Out of that mess emerged Cargojet, a pure-play provider of time sensitive overnight air cargo services. The company is run by Ajay Virmani, who had acquired 50% of Canada 3000 just months before the Trade Tower attacks. He purchased the other half in February 2002 and has been the CEO and President of the company ever since. The company has a market cap of $1.14 billion.
Cargojet’s pitch is that it delivers time sensitive air cargo across North America and select international locations utilizing its fleet of all-cargo aircraft. Its co-load network consolidates cargo from customers and gets it where it needs to go on time and without damage.
Destinations include 14 major Canadian cities and international routes between the U.S. and Bermuda, Canada and Germany and Canada and Colombia and Peru. Specialty charter services are also available across North America, and to the Caribbean and Europe.
The bulk of revenue (55% in 2018) is generated through overnight services, with aircraft charged out on an Aircraft, Crew, Maintenance and Insurance (ACMI) basis making up a smaller proportion (10%), and charter revenue making up the smallest amount (8%). Around 26% of revenue is classified as “pass through” revenue, which mainly includes fuel charges passed on to customers. Historically, the Canada Post Group of Companies and Air Canada have been major customers.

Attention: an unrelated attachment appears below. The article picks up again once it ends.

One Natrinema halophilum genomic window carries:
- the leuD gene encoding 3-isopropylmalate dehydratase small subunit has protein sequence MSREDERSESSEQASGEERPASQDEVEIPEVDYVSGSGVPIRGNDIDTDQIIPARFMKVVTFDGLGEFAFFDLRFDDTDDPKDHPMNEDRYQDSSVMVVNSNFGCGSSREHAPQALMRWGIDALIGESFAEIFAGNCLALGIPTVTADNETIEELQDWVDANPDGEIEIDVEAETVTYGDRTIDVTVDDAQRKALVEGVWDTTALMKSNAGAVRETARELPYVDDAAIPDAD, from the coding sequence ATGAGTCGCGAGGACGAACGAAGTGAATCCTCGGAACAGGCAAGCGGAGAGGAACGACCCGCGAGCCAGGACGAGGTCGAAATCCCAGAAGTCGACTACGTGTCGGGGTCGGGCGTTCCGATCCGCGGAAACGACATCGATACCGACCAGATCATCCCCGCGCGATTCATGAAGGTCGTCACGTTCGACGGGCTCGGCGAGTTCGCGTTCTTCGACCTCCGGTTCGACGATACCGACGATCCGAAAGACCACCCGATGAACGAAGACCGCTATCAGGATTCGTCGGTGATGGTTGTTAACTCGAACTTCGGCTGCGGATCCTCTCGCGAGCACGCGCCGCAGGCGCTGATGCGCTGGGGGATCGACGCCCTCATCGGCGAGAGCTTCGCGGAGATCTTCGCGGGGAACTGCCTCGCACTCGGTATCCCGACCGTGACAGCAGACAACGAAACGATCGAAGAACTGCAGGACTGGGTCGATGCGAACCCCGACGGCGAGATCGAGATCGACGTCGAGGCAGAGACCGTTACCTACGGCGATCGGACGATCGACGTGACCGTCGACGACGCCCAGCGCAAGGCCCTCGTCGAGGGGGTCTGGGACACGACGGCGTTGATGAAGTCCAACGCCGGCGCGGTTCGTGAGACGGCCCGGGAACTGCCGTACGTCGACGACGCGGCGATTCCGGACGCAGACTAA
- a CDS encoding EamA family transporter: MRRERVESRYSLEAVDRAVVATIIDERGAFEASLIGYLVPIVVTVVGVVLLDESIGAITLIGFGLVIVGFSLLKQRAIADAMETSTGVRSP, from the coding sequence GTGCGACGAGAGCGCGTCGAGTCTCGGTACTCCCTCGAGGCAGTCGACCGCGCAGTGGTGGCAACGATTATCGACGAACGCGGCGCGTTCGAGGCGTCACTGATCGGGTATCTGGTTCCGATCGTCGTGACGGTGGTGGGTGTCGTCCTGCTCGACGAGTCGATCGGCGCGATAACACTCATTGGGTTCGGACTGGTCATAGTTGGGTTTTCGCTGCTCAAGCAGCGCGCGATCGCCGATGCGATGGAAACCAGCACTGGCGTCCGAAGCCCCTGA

The company has performed well in recent years and continues to benefit from e-commerce trends. In 2018, revenue grew by 19% to $455 million. EPS dipped to $1.50 from $1.93 due to higher expenses. Adjusted EBITDA hit a record high of $128 million. At the current price the stock yields 1.1%.
With a steady growth profile, shares have mostly trended higher for several years. There was a pullback at the end of 2018 but shares have come back strong in the first half of 2019 and are looking to test their previous all-time high.
Canadian Small-Cap Stock #2: Eco Atlantic Oil & Gas (EOG.V)
When I first wrote about Eco Atlantic in October 2018 the stock was trading around CAD 0.56. Given the ensuing meltdown in the price of crude oil you’d think this small cap oil and exploration stock would have suffered too. But it’s up by 170%!
First the backstory. Atlantic Oil & Gas’ exploration activities are focused on offshore Namibia and Guyana. As with most junior exploration companies, a lot of the pitch here is based on having great property that’s close to proven reserves.